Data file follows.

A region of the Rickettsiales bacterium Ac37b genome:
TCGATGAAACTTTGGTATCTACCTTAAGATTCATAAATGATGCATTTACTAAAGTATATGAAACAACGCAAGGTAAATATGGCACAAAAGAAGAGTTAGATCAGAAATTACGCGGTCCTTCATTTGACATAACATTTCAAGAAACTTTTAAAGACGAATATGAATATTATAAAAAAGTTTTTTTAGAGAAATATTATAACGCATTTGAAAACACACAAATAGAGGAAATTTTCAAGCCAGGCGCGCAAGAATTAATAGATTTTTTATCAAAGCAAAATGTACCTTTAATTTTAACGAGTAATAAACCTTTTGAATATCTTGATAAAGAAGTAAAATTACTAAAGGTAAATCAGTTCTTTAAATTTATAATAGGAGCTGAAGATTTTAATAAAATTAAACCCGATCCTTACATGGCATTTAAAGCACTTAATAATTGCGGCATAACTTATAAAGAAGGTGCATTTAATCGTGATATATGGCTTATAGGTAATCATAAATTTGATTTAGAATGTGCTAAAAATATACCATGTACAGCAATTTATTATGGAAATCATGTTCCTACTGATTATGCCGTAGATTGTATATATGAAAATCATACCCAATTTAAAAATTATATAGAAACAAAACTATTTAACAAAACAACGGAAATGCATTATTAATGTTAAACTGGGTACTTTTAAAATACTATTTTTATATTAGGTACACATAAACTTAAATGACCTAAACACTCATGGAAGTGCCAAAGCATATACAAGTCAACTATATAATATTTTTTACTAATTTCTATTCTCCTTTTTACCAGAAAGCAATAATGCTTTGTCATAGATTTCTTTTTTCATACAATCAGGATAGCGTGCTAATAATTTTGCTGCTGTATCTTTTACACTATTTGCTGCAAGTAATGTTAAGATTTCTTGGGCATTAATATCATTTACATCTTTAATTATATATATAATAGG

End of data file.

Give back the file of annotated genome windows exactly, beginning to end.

A region of the Rickettsiales bacterium Ac37b genome:
TCGATGAAACTTTGGTATCTACCTTAAGATTCATAAATGATGCATTTACTAAAGTATATGAAACAACGCAAGGTAAATATGGCACAAAAGAAGAGTTAGATCAGAAATTACGCGGTCCTTCATTTGACATAACATTTCAAGAAACTTTTAAAGACGAATATGAATATTATAAAAAAGTTTTTTTAGAGAAATATTATAACGCATTTGAAAACACACAAATAGAGGAAATTTTCAAGCCAGGCGCGCAAGAATTAATAGATTTTTTATCAAAGCAAAATGTACCTTTAATTTTAACGAGTAATAAACCTTTTGAATATCTTGATAAAGAAGTAAAATTACTAAAGGTAAATCAGTTCTTTAAATTTATAATAGGAGCTGAAGATTTTAATAAAATTAAACCCGATCCTTACATGGCATTTAAAGCACTTAATAATTGCGGCATAACTTATAAAGAAGGTGCATTTAATCGTGATATATGGCTTATAGGTAATCATAAATTTGATTTAGAATGTGCTAAAAATATACCATGTACAGCAATTTATTATGGAAATCATGTTCCTACTGATTATGCCGTAGATTGTATATATGAAAATCATACCCAATTTAAAAATTATATAGAAACAAAACTATTTAACAAAACAACGGAAATGCATTATTAATGTTAAACTGGGTACTTTTAAAATACTATTTTTATATTAGGTACACATAAACTTAAATGACCTAAACACTCATGGAAGTGCCAAAGCATATACAAGTCAACTATATAATATTTTTTACTAATTTCTATTCTCCTTTTTACCAGAAAGCAATAATGCTTTGTCATAGATTTCTTTTTTCATACAATCAGGATAGCGTGCTAATAATTTTGCTGCTGTATCTTTTACACTATTTGCTGCAAGTAATGTTAAGATTTCTTGGGCATTAATATCATTTACATCTTTAATTATATATATAATAGG